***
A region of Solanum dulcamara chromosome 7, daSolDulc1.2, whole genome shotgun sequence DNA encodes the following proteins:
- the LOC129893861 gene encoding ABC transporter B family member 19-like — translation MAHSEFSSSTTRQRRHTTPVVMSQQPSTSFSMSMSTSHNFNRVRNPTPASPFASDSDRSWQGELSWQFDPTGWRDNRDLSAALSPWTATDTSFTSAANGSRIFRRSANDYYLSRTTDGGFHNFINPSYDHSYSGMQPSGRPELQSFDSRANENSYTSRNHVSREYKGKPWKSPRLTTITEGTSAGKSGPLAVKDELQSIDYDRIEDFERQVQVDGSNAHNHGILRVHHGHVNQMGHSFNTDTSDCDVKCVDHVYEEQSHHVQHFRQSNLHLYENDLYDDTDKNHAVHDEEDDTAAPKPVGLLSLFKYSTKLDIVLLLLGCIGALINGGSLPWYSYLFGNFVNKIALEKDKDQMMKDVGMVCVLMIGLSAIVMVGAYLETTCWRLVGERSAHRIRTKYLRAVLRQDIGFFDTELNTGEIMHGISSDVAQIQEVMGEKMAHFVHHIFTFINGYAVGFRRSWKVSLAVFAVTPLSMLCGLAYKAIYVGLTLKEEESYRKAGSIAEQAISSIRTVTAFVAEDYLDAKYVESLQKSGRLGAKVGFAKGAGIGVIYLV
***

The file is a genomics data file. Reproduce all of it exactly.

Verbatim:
A region of Solanum dulcamara chromosome 7, daSolDulc1.2, whole genome shotgun sequence DNA encodes the following proteins:
- the LOC129893861 gene encoding ABC transporter B family member 19-like — translation MAHSEFSSSTTRQRRHTTPVVMSQQPSTSFSMSMSTSHNFNRVRNPTPASPFASDSDRSWQGELSWQFDPTGWRDNRDLSAALSPWTATDTSFTSAANGSRIFRRSANDYYLSRTTDGGFHNFINPSYDHSYSGMQPSGRPELQSFDSRANENSYTSRNHVSREYKGKPWKSPRLTTITEGTSAGKSGPLAVKDELQSIDYDRIEDFERQVQVDGSNAHNHGILRVHHGHVNQMGHSFNTDTSDCDVKCVDHVYEEQSHHVQHFRQSNLHLYENDLYDDTDKNHAVHDEEDDTAAPKPVGLLSLFKYSTKLDIVLLLLGCIGALINGGSLPWYSYLFGNFVNKIALEKDKDQMMKDVGMVCVLMIGLSAIVMVGAYLETTCWRLVGERSAHRIRTKYLRAVLRQDIGFFDTELNTGEIMHGISSDVAQIQEVMGEKMAHFVHHIFTFINGYAVGFRRSWKVSLAVFAVTPLSMLCGLAYKAIYVGLTLKEEESYRKAGSIAEQAISSIRTVTAFVAEDYLDAKYVESLQKSGRLGAKVGFAKGAGIGVIYLV